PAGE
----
Hopefully, there are plenty more recordings of Humphrey Searle’s music in both the BBC and the Itter archives. It would be good to have the Joyce setting for speaker and orchestra, The Riverrunn, the beautiful description of the River Thames, Tamesis and the eclectic The Three Ages for orchestra as part of the catalogue.
Humphrey Searle is a composer who acts as an antidote to the anodyne ‘sub Einaudi’ music that seems so popular these days. His music owes much to the European romantic tradition. Yes, he uses serialism, but rarely as an end to itself. There are often lyrical themes and memorable fragments. Searle has written that ‘I am trying to write music first and use the twelve-note method afterwards. Paul Conway conclude his liner notes by insisting that ‘serialism need not preclude emotional engagement at the basic human level, nor does it oblige a composer to neglect orchestral balance.’ Lyrita’s new CD of music by Humphrey Searle proves conclusively that this is the case.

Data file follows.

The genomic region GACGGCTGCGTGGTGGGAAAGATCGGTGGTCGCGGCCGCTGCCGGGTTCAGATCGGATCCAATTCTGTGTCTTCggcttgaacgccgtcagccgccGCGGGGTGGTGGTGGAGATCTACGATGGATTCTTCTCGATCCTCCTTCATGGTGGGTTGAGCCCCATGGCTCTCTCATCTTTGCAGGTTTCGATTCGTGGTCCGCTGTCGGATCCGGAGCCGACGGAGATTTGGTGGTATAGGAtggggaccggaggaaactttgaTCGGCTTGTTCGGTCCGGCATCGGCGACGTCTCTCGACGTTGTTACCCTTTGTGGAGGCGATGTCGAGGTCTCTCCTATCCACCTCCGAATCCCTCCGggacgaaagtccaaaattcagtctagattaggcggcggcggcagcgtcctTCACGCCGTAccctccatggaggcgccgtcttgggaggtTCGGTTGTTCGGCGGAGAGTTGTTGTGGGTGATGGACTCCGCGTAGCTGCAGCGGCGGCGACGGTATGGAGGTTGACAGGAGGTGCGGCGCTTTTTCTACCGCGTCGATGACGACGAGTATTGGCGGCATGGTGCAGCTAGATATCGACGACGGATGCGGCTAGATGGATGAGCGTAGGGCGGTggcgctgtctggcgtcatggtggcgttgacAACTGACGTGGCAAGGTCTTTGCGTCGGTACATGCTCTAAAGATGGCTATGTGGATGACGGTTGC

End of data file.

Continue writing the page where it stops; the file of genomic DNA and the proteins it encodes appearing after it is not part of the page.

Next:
Humphrey SEARLE (1915-83)
Symphony No.3 ‘Venetian’. Op.36 (1960)
Symphony No.5, op.43 (1964)
Zodiac variations for small orchestra, op.53 (1970)
Labyrinth for orchestra, op.56 (1971)
BBC Symphony Orchestra/John Pritchard; BBC Broadcast 12 July 1971 (Symphony No.3)
Hallé Orchestra/Lawrence Leonard; BBC Broadcast 12 March 1966 (Symphony No.5)
Orchestra Nova of London/Lawrence Foster, BBC Broadcast 7 July 1970 (Zodiac)
City of Birmingham Symphony Orchestra/Louis Frémaux, BBC Broadcast 23 November 1971 (Labyrinth)
LYRITA REAM 1130 ADD
With thanks to MusicWeb International where this review was first published.